Bentley Mark V

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Bentley Mark V
Manufacturer Bentley Motors (1931) Limited Derby, Derbyshire
Production 1939–1941
11 produced
Assembly Derby, England chassis only
Body and chassis
Class Full-size luxury car
Body style Chassis provided, customer to select own coachbuilder and body style
Layout FR layout
Engine 4¼-litres (4,257 cc) I6
Transmission 4-speed manual
Wheelbase 10'4" 124 in (315 cm)
Length bumpers with chassis
Width bumpers with chassis
Predecessor Bentley 4¼ Litre
Successor Bentley Mark VI

The Bentley Mark V was Rolls-Royce's second Bentley model. Intended to have been announced at the Earls Court Motor Show set down for late October 1939[1] it had much in common with its predecessor. War was declared on 3 September 1939 and a few days later Bentley announced it had ceased production of civilian items.

The Mark V was sold only as a bare chassis to be fitted with an owner's own coachbuilder. It proved to be the last Derby Bentley, after the war production moved to Crewe. Park Ward would be the coachbuilder once the cars went into production[citation needed]


It was a new design with very deep side rails to reduce flexing and to cope with the changed loads resulting from a totally redesigned independent front suspension in place of the beam axle.


A new-generation straight-6 F-head (overhead inlet, side exhaust valve) it differed from its predecessor by having redesigned big end and main bearings using an improved alloy, improved tappets and a more efficient drive to the timing gear. Piston crowns were raised and rectangular combustion chambers provided. Externally an oil filter was mounted on the forward right hand side. Without a beam axle the engine could be mounted further forward and particular care was taken to mount it so as to minimise noise and vibration to the passengers.[1]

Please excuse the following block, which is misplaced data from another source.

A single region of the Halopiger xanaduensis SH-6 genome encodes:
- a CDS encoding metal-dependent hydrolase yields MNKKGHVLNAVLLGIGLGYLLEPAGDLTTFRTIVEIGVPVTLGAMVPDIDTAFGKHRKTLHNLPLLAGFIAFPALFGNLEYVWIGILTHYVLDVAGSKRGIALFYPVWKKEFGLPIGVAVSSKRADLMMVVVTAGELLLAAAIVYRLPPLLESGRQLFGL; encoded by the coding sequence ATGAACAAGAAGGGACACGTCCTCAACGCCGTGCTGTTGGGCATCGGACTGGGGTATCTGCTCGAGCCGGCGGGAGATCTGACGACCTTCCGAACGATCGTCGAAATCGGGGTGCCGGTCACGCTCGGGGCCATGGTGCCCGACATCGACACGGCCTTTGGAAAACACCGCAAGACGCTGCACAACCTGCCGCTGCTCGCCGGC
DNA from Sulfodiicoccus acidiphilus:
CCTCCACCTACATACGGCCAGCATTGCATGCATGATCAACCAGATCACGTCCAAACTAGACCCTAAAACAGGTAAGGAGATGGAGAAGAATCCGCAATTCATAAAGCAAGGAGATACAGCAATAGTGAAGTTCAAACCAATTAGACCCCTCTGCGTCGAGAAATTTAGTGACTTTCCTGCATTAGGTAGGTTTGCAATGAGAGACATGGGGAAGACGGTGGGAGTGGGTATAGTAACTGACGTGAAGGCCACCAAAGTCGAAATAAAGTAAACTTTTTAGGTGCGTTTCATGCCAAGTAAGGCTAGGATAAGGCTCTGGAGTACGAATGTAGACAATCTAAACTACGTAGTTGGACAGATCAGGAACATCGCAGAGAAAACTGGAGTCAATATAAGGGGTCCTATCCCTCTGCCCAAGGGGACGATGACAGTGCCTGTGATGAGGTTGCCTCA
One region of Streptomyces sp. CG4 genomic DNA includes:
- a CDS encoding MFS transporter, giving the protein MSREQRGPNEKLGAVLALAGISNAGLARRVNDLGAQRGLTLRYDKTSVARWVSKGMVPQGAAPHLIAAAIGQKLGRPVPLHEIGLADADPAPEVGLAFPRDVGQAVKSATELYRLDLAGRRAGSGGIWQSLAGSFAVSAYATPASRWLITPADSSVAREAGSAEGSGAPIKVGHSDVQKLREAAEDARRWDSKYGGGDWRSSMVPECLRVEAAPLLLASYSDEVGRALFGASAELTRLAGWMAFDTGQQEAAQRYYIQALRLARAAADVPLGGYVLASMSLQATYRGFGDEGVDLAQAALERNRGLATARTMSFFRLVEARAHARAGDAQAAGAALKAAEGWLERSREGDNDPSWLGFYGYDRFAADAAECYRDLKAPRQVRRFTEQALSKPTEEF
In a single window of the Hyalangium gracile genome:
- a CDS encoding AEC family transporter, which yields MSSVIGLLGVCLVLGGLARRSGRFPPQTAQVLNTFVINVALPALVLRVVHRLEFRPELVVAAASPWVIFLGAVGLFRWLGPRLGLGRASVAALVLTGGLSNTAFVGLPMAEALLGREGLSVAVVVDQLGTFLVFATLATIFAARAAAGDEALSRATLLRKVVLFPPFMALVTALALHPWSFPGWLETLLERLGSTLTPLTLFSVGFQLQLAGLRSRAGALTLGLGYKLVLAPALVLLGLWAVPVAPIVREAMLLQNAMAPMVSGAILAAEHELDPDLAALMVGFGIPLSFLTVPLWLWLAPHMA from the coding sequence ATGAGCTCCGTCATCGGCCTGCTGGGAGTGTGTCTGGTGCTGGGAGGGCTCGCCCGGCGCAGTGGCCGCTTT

The engine displaced 4¼-litres (4257 cc/259 in³) with an 88.9 mm (3.5 in) bore and 114.3 mm (4.5 in) stroke.


Syncromesh was provided on all ratios but first and reverse. Previously it had been provided on just third and fourth speeds. This proved a very welcome refinement adding greatly to the pleasure of driving the car. The gear change lever was moved backwards closer to the driver by the seat squab, cutting back on the chances of finding cold steel up the trouser leg as the driver tried to get in or out. The clutch employed an improved design. A new divided transmission shaft eased potential vibration problems.[1]


This was the first Bentley to dispense with a leaf-sprung front beam axle. It followed Rolls-Royce's lead from 1936 and instead used a new design of independent front suspension in its completely new chassis. Low rate open coil springs sat within pairs of triangulated wishbones holding the front wheels at their outer point. The upper wishbones acted on a piston-type hydraulic damper, the arms at the bottom were set wide apart so that the rearward one could act as a torque member under braking. These assemblies on each side were linked by a strong anti-roll bar.[1]


By Girling using Rolls-Royce's mechanical servo assistance. 57% of the effort was now applied to the front of the car.


Thirty five MK V Chassis were manufactured numbered B-2-AW through to B-70-AW with even numbers only being used. Eighteen chassis were scrapped.[citation needed]

  • Mark V: seventeen cars completed ( seven cars remain )[citation needed]
  • Corniche MK V: One car completed. The chassis number given was 14-BV ( A lighter gauge steel was used as an experiment to save weight )[citation needed]

Designation Mark V[edit]

Some consider Marks I, II and III to have been Rolls-Royce development vehicles and therefore Mark IV the first Derby 3½-litre and 4¼-litre Bentleys. Mark V follows naturally from that but Mark VI became the last.[1]

Experimental department[edit]

A lightweight and aerodynamic Corniche model was planned, but the outbreak of World War II halted development work and the concept finally emerged more than a decade later as the Bentley Continental in 1952. Weight was critical, tyre designs of the day could not safely support bigger cars at the continuous high speeds then becoming achievable on the Continent's new motorways. This first 4-door sports saloon had a body designed by Georges Paulin and built by Vanvooren of Paris. While in France it was seriously damaged when rolled-over. Left on the quayside at Dieppe it is believed it was destroyed by bombing though the chassis may have returned to Derby.[2] A copy of this car is currently being recreated by the Rolls-Royce Heritage Trust in Derby. A special streamlined mascot was designed by Georges Paulin after being commissioned by Alex Harvey Bailey. A photograph of the original car may be seen through an external link -see below.


  1. ^ a b c d e Martyn Nutland Bentley Mk VI: Rolls-Royce Silver Wraith, Silver Dawn & Silver Cloud; Bentley ...
  2. ^ Martin Bennett, John Blatchley, Bentley Continental: Corniche & Azure 1951-2002, 2009, Veloce

External links[edit]